THE Scottish Wildlife Trust has announced proposals to take Cumbernauld’s natural landscape back to the town’s former glory days.
The Trust has announced that their Cumbernauld Living Landscape project will commence on Tuesday, 7th May, 2013.
“The Cumbernauld Living Landscape programme aims to reinforce and expand existing green networks and reconnect the people of the town to their natural environment. In the urban landscape this transformational change will benefit local people, help wildlife and support the regional economy,” a spokesperson said.
“There is increasing evidence that high quality wildlife rich greenspace - connected through woodlands, glens, meadows and rivers - improves wellbeing and brings social and economic benefits to local communities. However, throughout its short history the new town of Cumbernauld has seen the loss and degradation of many its important natural habitats. Those that have survived have become isolated in a landscape of development and industrialisation.
“By taking action at a large scale now we can ensure that these areas are able to provide clean air, water and safe retreats for people and wildlife. This is crucial for the future survival of our towns and cities. Creating multifunctional ecosystems and quality green spaces through the heart of the town, the Cumbernauld Living Landscape will protect the environment and create places in which people want to live their lives.”
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The Scottish Wildlife Trust has said that they require people’s help to forward progress their project.
Locals are encourage to support projects that are taking action at a local grass roots level and volunteer your time or expertise; make your garden wildlife friendly by planting flowers that attract bees and butterflies or creating a pond to encourage amphibians; ask your elected officials to champion high quality, wildlife rich, sustainable developments; and, be an ambassador for the Cumbernauld Living Landscape project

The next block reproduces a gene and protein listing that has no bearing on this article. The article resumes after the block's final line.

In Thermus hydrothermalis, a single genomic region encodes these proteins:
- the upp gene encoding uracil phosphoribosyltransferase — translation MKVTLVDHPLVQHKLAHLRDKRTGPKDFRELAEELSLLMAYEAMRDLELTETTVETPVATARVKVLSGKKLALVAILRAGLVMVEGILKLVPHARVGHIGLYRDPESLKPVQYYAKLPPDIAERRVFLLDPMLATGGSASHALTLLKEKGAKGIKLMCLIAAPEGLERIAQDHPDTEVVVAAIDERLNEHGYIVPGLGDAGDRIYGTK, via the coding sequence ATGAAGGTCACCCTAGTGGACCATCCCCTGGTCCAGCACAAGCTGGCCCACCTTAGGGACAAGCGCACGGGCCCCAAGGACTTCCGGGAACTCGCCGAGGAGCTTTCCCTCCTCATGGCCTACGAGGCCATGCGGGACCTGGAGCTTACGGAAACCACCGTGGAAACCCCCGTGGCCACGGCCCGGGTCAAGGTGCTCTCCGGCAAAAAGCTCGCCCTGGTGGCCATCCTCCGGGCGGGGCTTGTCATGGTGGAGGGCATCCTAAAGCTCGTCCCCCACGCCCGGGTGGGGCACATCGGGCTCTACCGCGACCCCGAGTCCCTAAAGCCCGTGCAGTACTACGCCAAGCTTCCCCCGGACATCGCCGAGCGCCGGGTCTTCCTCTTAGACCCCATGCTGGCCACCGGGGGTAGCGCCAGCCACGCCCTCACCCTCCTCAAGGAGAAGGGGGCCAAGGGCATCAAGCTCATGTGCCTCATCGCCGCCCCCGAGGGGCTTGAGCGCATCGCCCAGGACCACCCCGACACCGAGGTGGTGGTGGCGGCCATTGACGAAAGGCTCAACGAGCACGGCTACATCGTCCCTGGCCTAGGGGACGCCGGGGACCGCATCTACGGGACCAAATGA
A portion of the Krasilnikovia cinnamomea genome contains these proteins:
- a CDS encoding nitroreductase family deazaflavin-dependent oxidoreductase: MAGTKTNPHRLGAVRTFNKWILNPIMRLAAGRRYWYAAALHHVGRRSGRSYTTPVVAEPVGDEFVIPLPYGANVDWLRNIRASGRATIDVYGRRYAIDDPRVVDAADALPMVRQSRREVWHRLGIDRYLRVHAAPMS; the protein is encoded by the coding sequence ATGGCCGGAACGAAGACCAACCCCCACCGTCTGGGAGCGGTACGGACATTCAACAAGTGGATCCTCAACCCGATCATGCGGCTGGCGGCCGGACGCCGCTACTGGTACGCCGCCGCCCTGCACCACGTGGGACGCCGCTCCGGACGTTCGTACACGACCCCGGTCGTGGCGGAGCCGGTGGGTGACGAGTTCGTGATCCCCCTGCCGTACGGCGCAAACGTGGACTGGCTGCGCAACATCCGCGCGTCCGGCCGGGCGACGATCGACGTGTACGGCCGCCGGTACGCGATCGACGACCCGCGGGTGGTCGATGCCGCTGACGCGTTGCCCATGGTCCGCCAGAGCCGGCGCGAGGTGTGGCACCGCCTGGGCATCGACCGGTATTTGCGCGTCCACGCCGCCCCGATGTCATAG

The spokesperson added: “For Cumbernauld to develop and continue to provide us with the quality of life that we desire we need to take a new approach to conservation. By joining forces and working together we can work on a large scale with local people, business and landowners to meet the demands of new houses, jobs and transport infrastructure whilst benefiting from the environment around us.”
The Cumbernauld Living Landscape is led by the Scottish Wildlife Trust, North Lanarkshire Council and the Forestry Commission Scotland; the project’s development is supported by the Central Scotland Green Network with organisations and local community groups such as the Central Scotland Forest Trust, Friends of Cumbernauld Community Park, Friends of Cumbernauld Glen, Friends of Cumbernauld House Park, Froglife, Kyle Citizens Community Hub, Scottish Water and Wild Media Foundation have contributed to the Living Landscape programme plan.
“The project vision is shared by neighbouring landowners, Scottish Wildlife Trust, North Lanarkshire Council and the Forestry Commission Scotland, who together are the project leaders. By working with a wide range of partners and local groups the lead organisations will build upon previous success to deliver and develop projects that connect, enhance and manage over 900 ha of woodland; enhance community activities in the natural environment; influence the design of green infrastructure and sustainable placemaking; restore and manage 250 ha peatland to reduce erosion whilst capturing carbon; protect the green network through strategic landswaps; improve water quality by expanding Sustainable Urban Drainage Systems (SuDS),” the Trust spokesperson added.
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